Today, we know Charles Darwin for developing the theory of evolution through natural selection. We know him for having put these brilliant thoughts to paper, thoughts that were in direct contradiction to the popular belief of creationism. However, what you may not know is that Darwin’s beginnings were not unlike that of many students, filled with doubt about his planned career and confusion about his future.
Darwin was not intended to be the naturalist we all know he became. He descended from a line of doctors who expected him to follow in their footsteps. However, Darwin struggled in his medical courses and found the practical aspect to be upsetting. During his second year of medical school, he joined the Plinian Society, a student group focused on exploring natural history and challenging orthodox scientific concepts. This is where Darwin discovered his passion. Though disappointed, Darwin’s father allowed him to leave medical school and pursue a bachelor’s degree. And though Darwin preferred to gallivant about the woods rather than study, he soon buckled down and completed his degree, finishing tenth in his class.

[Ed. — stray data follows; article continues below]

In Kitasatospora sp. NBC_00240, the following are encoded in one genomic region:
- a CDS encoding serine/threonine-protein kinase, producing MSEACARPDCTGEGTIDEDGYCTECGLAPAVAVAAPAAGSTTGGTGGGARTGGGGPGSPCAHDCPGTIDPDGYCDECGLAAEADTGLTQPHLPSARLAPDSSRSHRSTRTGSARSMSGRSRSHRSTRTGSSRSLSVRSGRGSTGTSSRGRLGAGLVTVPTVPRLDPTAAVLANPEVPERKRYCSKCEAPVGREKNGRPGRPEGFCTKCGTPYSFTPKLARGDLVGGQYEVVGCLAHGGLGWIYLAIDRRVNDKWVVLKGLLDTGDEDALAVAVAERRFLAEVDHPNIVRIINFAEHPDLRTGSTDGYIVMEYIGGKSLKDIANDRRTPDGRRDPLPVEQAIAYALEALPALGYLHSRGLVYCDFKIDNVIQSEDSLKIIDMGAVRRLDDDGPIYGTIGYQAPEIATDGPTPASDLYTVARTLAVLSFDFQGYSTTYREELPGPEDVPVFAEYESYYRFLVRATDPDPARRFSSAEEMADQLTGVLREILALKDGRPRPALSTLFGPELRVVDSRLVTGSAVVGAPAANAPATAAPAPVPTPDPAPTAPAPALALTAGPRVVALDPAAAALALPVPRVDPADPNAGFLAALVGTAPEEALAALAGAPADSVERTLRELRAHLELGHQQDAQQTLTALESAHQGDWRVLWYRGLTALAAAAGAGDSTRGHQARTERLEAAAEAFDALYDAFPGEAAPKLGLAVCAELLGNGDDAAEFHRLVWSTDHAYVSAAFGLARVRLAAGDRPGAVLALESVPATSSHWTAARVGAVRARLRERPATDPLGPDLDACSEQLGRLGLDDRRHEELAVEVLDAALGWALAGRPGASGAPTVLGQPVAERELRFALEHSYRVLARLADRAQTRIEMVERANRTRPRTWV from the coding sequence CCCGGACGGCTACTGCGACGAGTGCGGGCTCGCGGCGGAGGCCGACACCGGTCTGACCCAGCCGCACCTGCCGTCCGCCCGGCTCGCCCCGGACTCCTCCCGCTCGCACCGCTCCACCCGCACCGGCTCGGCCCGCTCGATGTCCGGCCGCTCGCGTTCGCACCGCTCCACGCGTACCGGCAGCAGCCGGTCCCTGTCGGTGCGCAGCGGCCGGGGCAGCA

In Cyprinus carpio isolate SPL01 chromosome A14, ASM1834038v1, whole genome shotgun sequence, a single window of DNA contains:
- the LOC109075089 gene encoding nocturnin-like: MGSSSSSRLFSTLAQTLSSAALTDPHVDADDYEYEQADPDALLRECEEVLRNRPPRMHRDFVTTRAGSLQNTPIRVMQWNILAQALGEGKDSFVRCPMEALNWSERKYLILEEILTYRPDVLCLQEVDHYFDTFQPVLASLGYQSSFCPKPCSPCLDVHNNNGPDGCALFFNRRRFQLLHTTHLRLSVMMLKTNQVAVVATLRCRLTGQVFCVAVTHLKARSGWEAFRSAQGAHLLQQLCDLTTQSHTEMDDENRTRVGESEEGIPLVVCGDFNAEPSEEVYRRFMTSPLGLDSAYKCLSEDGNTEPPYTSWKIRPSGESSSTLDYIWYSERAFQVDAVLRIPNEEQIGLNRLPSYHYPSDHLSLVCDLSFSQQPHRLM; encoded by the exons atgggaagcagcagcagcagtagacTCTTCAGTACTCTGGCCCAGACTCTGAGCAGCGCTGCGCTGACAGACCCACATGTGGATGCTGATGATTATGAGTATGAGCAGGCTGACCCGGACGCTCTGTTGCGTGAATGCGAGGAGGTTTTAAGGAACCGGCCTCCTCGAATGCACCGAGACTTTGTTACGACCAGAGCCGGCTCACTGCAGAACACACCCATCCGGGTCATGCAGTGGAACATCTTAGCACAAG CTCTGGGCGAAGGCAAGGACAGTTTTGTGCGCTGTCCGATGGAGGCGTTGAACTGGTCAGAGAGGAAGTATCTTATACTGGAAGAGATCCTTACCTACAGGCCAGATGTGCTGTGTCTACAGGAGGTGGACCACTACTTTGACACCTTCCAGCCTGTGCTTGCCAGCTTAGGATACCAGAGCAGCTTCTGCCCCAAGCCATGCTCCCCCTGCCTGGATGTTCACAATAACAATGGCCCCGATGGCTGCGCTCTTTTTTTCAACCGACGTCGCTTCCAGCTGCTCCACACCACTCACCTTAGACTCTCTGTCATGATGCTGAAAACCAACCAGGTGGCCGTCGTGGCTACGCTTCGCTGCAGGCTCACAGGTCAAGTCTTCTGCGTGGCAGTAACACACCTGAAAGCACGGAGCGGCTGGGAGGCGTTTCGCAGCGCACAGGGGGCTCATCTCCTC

Soon after his graduation the opportunity arose to join the HMS Beagle two-year expedition to chart the South American coastline. Darwin’s father adamantly objected to this trip, considering it a waste of time. However, in the end he relented, and even agreed to fund Darwin’s travel expenses. The HMS Beagle set sail in late 1831. Darwin’s experiences with new species (the infamous Galapagos finches for example) and unique geological formations sparked his rethinking of the natural world and how it came to be. Darwin would spend the next twenty-five years pouring over his notes from this expedition, conducting extensive research to solidify his theories, and addressing every possible counterargument. Despite his reservations and concern over the controversy, Darwin gathered his evidence and put it to paper.
On the Origin of Species wouldn’t actually hit the bookshelves until 1859, but from there it would rather quickly revolutionize the way scientists looked at and studied the natural world. Darwin’s theory of evolution has influenced every sphere of scientific inquiry, and is still doing so today. For example, the very existence of a new flu vaccine each year is predicated on our understanding of evolution. In one way or another, Charles Darwin has impacted every human life on this planet; however, let us not forget that even the great Charles Darwin started out as nothing more than a confused kid who liked to defy his father.